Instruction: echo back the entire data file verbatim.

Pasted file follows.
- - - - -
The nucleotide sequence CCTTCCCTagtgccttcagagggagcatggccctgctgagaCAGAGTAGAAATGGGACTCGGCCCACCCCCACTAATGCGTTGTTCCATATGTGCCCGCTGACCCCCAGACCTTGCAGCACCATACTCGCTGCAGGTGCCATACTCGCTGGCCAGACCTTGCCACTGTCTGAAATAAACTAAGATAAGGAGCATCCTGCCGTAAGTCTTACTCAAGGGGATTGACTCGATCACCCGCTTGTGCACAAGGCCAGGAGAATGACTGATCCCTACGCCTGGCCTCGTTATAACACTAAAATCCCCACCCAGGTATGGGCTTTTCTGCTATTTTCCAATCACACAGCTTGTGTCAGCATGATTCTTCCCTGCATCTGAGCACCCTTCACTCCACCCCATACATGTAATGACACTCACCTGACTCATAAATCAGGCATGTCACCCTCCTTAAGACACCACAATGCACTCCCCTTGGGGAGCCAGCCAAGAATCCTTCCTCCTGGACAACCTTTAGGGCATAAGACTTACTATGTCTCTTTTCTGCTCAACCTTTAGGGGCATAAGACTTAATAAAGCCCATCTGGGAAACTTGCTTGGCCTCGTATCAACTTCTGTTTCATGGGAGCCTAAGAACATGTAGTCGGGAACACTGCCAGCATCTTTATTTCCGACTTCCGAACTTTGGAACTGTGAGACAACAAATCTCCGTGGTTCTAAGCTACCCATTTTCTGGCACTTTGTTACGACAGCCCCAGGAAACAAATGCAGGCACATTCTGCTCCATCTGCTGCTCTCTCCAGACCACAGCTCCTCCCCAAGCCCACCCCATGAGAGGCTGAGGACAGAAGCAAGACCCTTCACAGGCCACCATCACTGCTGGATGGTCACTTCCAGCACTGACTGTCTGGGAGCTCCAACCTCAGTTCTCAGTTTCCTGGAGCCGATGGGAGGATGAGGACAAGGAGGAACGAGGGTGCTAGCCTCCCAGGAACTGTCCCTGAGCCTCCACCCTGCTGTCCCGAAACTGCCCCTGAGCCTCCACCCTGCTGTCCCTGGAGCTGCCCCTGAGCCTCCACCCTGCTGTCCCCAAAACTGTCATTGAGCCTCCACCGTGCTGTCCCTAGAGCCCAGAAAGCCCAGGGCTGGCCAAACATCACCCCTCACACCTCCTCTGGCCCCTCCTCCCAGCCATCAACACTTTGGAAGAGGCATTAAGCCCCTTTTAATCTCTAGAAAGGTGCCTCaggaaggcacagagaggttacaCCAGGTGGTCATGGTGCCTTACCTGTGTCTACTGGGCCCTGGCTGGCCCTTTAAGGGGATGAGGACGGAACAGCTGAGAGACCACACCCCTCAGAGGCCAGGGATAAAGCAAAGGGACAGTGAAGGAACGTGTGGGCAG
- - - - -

The nucleotide sequence CCTTCCCTagtgccttcagagggagcatggccctgctgagaCAGAGTAGAAATGGGACTCGGCCCACCCCCACTAATGCGTTGTTCCATATGTGCCCGCTGACCCCCAGACCTTGCAGCACCATACTCGCTGCAGGTGCCATACTCGCTGGCCAGACCTTGCCACTGTCTGAAATAAACTAAGATAAGGAGCATCCTGCCGTAAGTCTTACTCAAGGGGATTGACTCGATCACCCGCTTGTGCACAAGGCCAGGAGAATGACTGATCCCTACGCCTGGCCTCGTTATAACACTAAAATCCCCACCCAGGTATGGGCTTTTCTGCTATTTTCCAATCACACAGCTTGTGTCAGCATGATTCTTCCCTGCATCTGAGCACCCTTCACTCCACCCCATACATGTAATGACACTCACCTGACTCATAAATCAGGCATGTCACCCTCCTTAAGACACCACAATGCACTCCCCTTGGGGAGCCAGCCAAGAATCCTTCCTCCTGGACAACCTTTAGGGCATAAGACTTACTATGTCTCTTTTCTGCTCAACCTTTAGGGGCATAAGACTTAATAAAGCCCATCTGGGAAACTTGCTTGGCCTCGTATCAACTTCTGTTTCATGGGAGCCTAAGAACATGTAGTCGGGAACACTGCCAGCATCTTTATTTCCGACTTCCGAACTTTGGAACTGTGAGACAACAAATCTCCGTGGTTCTAAGCTACCCATTTTCTGGCACTTTGTTACGACAGCCCCAGGAAACAAATGCAGGCACATTCTGCTCCATCTGCTGCTCTCTCCAGACCACAGCTCCTCCCCAAGCCCACCCCATGAGAGGCTGAGGACAGAAGCAAGACCCTTCACAGGCCACCATCACTGCTGGATGGTCACTTCCAGCACTGACTGTCTGGGAGCTCCAACCTCAGTTCTCAGTTTCCTGGAGCCGATGGGAGGATGAGGACAAGGAGGAACGAGGGTGCTAGCCTCCCAGGAACTGTCCCTGAGCCTCCACCCTGCTGTCCCGAAACTGCCCCTGAGCCTCCACCCTGCTGTCCCTGGAGCTGCCCCTGAGCCTCCACCCTGCTGTCCCCAAAACTGTCATTGAGCCTCCACCGTGCTGTCCCTAGAGCCCAGAAAGCCCAGGGCTGGCCAAACATCACCCCTCACACCTCCTCTGGCCCCTCCTCCCAGCCATCAACACTTTGGAAGAGGCATTAAGCCCCTTTTAATCTCTAGAAAGGTGCCTCaggaaggcacagagaggttacaCCAGGTGGTCATGGTGCCTTACCTGTGTCTACTGGGCCCTGGCTGGCCCTTTAAGGGGATGAGGACGGAACAGCTGAGAGACCACACCCCTCAGAGGCCAGGGATAAAGCAAAGGGACAGTGAAGGAACGTGTGGGCAG